Fundraiser for the ‘Unhoused’ Postponed
Cheyanna Kootenhayoo AKA Kookum is a DJ and multi media maker from the Alexis Nakota Sioux Nation, and Cold Lake First Nations, their maternal Denesuline traditional territory. Based out of Vancouver BC, Kookum has been making a name for their self across the country and is no stranger in the community.
Kookum is an open format DJ inspired by EDM and Hip Hop music. This diverse-mix-diva is a force on the decks and always keeps the party hype, fresh, and unpredictable.
Kookum tours nationally and internationally with the Snotty Nose Rez Kids. Holds down weekly DJ residencies. Facilitates videography and DJ workshops, operates sound and lighting for community dance parties, and works with youth as a DJ mentor.
Kookum has been a video editor for just over 10 years editing television, documentaries and promotional videos. Kookum is also the music supervisor for the children’s television series called ‘Coyote Science’ and host’s the Immersive Knowledge Transfer Podcast produced by the Indigenous Matriarchs 4 Media Lab.
LadyK is a unique DJ, producer and pole athlete based on Vancouver Island. She consistently delights crowds with her internationally-flavoured, syncopation-forward tribal house.
LadyK has played festivals including Cumberland Wild, Tall Tree, Song and Surf, Atmosphere Gathering, Diversity and Carrington Bay. She has shared the stage with the Librarian, Tanya Taqak, Dakini, Erica Dee, SNRK and many more.
In 2018, LadyK celebrated her first release of her original production, “Fetche” on ISAVIS Records (Italy). In 2019 she released “Sangoma” on Union Records out of Italy. Currently she has been producing alongside em.ash, and they created a dancefloor heater remix of Suka’s Mano Mano for the MoBlack Records competition. LadyK is grateful to dance and work on the unceded territory of the Komok’s First Nation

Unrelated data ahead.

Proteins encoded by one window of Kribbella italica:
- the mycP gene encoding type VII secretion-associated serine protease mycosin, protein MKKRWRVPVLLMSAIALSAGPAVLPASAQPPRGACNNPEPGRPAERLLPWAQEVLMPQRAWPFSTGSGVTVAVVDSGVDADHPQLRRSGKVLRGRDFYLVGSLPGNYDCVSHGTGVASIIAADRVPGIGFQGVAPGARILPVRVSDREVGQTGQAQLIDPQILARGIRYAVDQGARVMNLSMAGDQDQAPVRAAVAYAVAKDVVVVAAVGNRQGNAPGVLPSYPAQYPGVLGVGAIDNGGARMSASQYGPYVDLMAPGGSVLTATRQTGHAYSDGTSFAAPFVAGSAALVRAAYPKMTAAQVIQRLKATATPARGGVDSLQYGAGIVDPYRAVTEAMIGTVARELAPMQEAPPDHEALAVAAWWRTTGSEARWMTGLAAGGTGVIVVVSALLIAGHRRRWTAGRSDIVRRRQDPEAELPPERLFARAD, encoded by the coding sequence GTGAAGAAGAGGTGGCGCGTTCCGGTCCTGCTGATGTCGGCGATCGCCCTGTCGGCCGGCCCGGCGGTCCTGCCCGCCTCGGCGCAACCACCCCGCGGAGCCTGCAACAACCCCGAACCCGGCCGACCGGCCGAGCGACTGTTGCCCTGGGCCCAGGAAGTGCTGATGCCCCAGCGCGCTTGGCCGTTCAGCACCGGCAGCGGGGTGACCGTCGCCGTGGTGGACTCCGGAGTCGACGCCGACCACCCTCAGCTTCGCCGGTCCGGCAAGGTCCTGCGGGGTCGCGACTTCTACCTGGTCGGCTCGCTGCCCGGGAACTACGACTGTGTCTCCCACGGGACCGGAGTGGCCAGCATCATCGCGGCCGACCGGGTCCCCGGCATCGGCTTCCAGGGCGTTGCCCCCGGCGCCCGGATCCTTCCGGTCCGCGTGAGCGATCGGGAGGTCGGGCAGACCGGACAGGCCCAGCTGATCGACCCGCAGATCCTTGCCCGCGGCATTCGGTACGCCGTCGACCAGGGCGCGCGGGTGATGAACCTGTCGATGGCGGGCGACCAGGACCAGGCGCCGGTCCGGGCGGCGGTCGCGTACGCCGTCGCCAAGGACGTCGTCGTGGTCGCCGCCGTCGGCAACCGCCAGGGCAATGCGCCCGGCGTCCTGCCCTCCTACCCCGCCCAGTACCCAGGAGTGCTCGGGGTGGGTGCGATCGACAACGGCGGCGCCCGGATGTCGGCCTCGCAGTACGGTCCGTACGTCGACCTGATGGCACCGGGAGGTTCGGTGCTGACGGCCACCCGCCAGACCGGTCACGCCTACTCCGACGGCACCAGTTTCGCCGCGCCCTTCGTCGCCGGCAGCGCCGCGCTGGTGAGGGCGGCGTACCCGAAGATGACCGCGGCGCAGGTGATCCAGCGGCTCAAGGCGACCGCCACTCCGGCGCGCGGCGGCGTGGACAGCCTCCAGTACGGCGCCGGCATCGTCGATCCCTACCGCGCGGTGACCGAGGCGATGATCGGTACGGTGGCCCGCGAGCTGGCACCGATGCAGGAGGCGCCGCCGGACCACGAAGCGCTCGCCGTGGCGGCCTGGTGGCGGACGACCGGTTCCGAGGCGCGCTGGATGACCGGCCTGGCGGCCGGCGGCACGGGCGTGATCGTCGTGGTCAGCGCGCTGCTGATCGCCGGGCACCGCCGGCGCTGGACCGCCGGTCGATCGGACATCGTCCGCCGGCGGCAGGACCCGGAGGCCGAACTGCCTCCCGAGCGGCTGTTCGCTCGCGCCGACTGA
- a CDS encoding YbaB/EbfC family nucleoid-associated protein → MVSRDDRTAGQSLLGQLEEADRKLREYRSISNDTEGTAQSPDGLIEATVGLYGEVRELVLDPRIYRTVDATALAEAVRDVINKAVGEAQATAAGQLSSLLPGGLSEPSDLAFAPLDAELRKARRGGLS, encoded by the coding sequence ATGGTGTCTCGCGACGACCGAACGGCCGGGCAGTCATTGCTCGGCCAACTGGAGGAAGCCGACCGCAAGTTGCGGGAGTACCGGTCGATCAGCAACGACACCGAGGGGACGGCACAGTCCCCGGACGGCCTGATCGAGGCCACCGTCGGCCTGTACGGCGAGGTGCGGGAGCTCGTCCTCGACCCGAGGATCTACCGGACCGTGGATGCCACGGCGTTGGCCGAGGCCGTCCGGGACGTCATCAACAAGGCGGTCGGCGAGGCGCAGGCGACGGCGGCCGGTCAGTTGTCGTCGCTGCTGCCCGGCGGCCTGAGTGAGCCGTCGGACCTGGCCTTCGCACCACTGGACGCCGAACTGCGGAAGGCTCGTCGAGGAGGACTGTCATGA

Re#Sister – AKA Selen. Born in Izmir, Turkey. Self taught DJ career started when her best friend & auntie had CD player decks and a mixer set in the home they shared back in 1999.
Re#Sister mainly played private parties in her early career preferring slow house. Since then her interest in the music of her geography and the rich music culture of ethnic and spiritual sounds has developed her mixes to a very special and unique sound here in the Valley. Her performance at last year’s Virtual Woodstove Festival was one of our favourites.
Re#Sister takes us on a multicultural journey through east ritual’s sounds including rich Anatolian tunes, Organic – Melodic – Ethnic – Deep House & Progressive Ethno Electronic from all around the world.
Aubnoxiou$ aka Aubrey Brass is Swampy Cree from Opaskwayak Cree Nation. He currently lives here in the Comox Valley and is a young music producer who has captured our attention.
He has been through the Reel Youth Media project and produced a very exciting video of his original music. His performances are incisive, vulnerable and always different blending his rap skills with his latest beats.
Music by Jozy just wants you to dance! Funk for the people of all ages, paired with weird words and catchy melodies to make you feel good.
We have watched this musician develop her craft within this community and beyond. Her commitment to social justice and personal empowerment drive her infectious creativity. We are stoked to have her with us to support this important issue.
Bernardo de la Torre is a Mexican deep-tech house DJ who resides in rustic Cumberland amid mountain mists, stunning sunrises and creative Canadian characters. Born at the Hospital Arboledas in Guadalajara in 1987, this serious-minded yet endlessly playful creative has a penchant for a particular sort of dark tech house that flows with empathy but is always conscious of the stark realities of life. It chugs along with well-rounded four-on-the-floor simplicity, yet hints at deeper struggles, paths we must not tred.
De La Torre’s original production ranges from moody ambient works to bouncy technical numbers that don’t aim to travel a great distance but focus instead on completely working out an emotion. Some believe it’s virtuosity that comes from a long Mexican and Spanish genealogical lineage. Still others wonder if it’s his direct connection to those currently facing the realities of a land besieged by cartel conflict. Regardless, while the forces of nature at work are potent, his journey to shape his sound has been helped along magnificently by his own efforts to explore musical influences and distribution methods.